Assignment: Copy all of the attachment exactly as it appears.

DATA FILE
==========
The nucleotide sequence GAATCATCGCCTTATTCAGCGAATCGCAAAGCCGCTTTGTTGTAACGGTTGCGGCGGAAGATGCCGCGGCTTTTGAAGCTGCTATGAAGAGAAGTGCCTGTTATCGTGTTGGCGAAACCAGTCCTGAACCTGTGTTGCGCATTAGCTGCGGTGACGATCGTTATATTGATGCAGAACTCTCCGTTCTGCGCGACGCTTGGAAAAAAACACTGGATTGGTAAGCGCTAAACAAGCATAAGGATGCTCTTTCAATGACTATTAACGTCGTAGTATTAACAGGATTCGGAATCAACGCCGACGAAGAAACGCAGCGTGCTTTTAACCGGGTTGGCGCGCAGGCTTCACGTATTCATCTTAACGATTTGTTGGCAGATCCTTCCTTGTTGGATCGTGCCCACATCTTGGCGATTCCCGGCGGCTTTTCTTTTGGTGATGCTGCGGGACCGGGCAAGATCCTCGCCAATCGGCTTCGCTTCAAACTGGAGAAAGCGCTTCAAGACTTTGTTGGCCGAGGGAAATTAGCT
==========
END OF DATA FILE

The nucleotide sequence GAATCATCGCCTTATTCAGCGAATCGCAAAGCCGCTTTGTTGTAACGGTTGCGGCGGAAGATGCCGCGGCTTTTGAAGCTGCTATGAAGAGAAGTGCCTGTTATCGTGTTGGCGAAACCAGTCCTGAACCTGTGTTGCGCATTAGCTGCGGTGACGATCGTTATATTGATGCAGAACTCTCCGTTCTGCGCGACGCTTGGAAAAAAACACTGGATTGGTAAGCGCTAAACAAGCATAAGGATGCTCTTTCAATGACTATTAACGTCGTAGTATTAACAGGATTCGGAATCAACGCCGACGAAGAAACGCAGCGTGCTTTTAACCGGGTTGGCGCGCAGGCTTCACGTATTCATCTTAACGATTTGTTGGCAGATCCTTCCTTGTTGGATCGTGCCCACATCTTGGCGATTCCCGGCGGCTTTTCTTTTGGTGATGCTGCGGGACCGGGCAAGATCCTCGCCAATCGGCTTCGCTTCAAACTGGAGAAAGCGCTTCAAGACTTTGTTGGCCGAGGGAAATTAGCT